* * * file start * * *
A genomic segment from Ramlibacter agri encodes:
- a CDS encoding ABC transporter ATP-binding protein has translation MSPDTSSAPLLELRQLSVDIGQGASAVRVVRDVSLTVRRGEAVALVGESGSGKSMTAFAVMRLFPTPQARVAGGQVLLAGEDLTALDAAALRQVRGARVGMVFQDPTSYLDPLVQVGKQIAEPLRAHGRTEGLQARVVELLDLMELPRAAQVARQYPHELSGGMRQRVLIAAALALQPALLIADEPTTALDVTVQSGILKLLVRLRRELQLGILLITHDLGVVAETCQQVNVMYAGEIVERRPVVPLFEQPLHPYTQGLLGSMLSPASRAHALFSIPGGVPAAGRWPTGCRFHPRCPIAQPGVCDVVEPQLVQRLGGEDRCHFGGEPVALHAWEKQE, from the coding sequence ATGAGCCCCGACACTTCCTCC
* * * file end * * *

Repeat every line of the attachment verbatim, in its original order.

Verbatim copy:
A genomic segment from Ramlibacter agri encodes:
- a CDS encoding ABC transporter ATP-binding protein has translation MSPDTSSAPLLELRQLSVDIGQGASAVRVVRDVSLTVRRGEAVALVGESGSGKSMTAFAVMRLFPTPQARVAGGQVLLAGEDLTALDAAALRQVRGARVGMVFQDPTSYLDPLVQVGKQIAEPLRAHGRTEGLQARVVELLDLMELPRAAQVARQYPHELSGGMRQRVLIAAALALQPALLIADEPTTALDVTVQSGILKLLVRLRRELQLGILLITHDLGVVAETCQQVNVMYAGEIVERRPVVPLFEQPLHPYTQGLLGSMLSPASRAHALFSIPGGVPAAGRWPTGCRFHPRCPIAQPGVCDVVEPQLVQRLGGEDRCHFGGEPVALHAWEKQE, from the coding sequence ATGAGCCCCGACACTTCCTCC